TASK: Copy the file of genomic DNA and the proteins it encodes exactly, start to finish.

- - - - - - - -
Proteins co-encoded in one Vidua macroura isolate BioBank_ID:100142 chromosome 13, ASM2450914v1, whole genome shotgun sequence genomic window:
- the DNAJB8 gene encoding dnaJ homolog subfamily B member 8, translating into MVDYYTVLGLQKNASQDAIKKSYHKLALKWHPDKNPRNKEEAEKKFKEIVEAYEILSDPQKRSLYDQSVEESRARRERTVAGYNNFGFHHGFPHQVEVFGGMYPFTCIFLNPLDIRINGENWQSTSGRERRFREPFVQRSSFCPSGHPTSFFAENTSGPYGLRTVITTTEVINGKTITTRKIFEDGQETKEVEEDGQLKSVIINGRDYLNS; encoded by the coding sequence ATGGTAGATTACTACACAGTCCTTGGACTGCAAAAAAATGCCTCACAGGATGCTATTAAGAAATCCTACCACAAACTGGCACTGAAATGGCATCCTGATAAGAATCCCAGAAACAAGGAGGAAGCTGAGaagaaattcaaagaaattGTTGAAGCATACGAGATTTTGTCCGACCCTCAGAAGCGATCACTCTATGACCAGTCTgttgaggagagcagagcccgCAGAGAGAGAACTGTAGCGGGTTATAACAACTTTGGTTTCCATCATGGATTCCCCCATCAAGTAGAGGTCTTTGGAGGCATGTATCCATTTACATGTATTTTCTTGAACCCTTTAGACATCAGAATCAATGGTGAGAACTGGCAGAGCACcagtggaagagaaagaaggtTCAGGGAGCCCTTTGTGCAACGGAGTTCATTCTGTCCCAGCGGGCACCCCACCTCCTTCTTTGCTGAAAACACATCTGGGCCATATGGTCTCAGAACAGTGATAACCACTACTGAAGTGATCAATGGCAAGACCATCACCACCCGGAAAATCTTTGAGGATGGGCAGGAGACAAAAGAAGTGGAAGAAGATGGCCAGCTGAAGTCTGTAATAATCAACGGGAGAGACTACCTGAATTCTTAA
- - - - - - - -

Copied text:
Proteins co-encoded in one Vidua macroura isolate BioBank_ID:100142 chromosome 13, ASM2450914v1, whole genome shotgun sequence genomic window:
- the DNAJB8 gene encoding dnaJ homolog subfamily B member 8, translating into MVDYYTVLGLQKNASQDAIKKSYHKLALKWHPDKNPRNKEEAEKKFKEIVEAYEILSDPQKRSLYDQSVEESRARRERTVAGYNNFGFHHGFPHQVEVFGGMYPFTCIFLNPLDIRINGENWQSTSGRERRFREPFVQRSSFCPSGHPTSFFAENTSGPYGLRTVITTTEVINGKTITTRKIFEDGQETKEVEEDGQLKSVIINGRDYLNS; encoded by the coding sequence ATGGTAGATTACTACACAGTCCTTGGACTGCAAAAAAATGCCTCACAGGATGCTATTAAGAAATCCTACCACAAACTGGCACTGAAATGGCATCCTGATAAGAATCCCAGAAACAAGGAGGAAGCTGAGaagaaattcaaagaaattGTTGAAGCATACGAGATTTTGTCCGACCCTCAGAAGCGATCACTCTATGACCAGTCTgttgaggagagcagagcccgCAGAGAGAGAACTGTAGCGGGTTATAACAACTTTGGTTTCCATCATGGATTCCCCCATCAAGTAGAGGTCTTTGGAGGCATGTATCCATTTACATGTATTTTCTTGAACCCTTTAGACATCAGAATCAATGGTGAGAACTGGCAGAGCACcagtggaagagaaagaaggtTCAGGGAGCCCTTTGTGCAACGGAGTTCATTCTGTCCCAGCGGGCACCCCACCTCCTTCTTTGCTGAAAACACATCTGGGCCATATGGTCTCAGAACAGTGATAACCACTACTGAAGTGATCAATGGCAAGACCATCACCACCCGGAAAATCTTTGAGGATGGGCAGGAGACAAAAGAAGTGGAAGAAGATGGCCAGCTGAAGTCTGTAATAATCAACGGGAGAGACTACCTGAATTCTTAA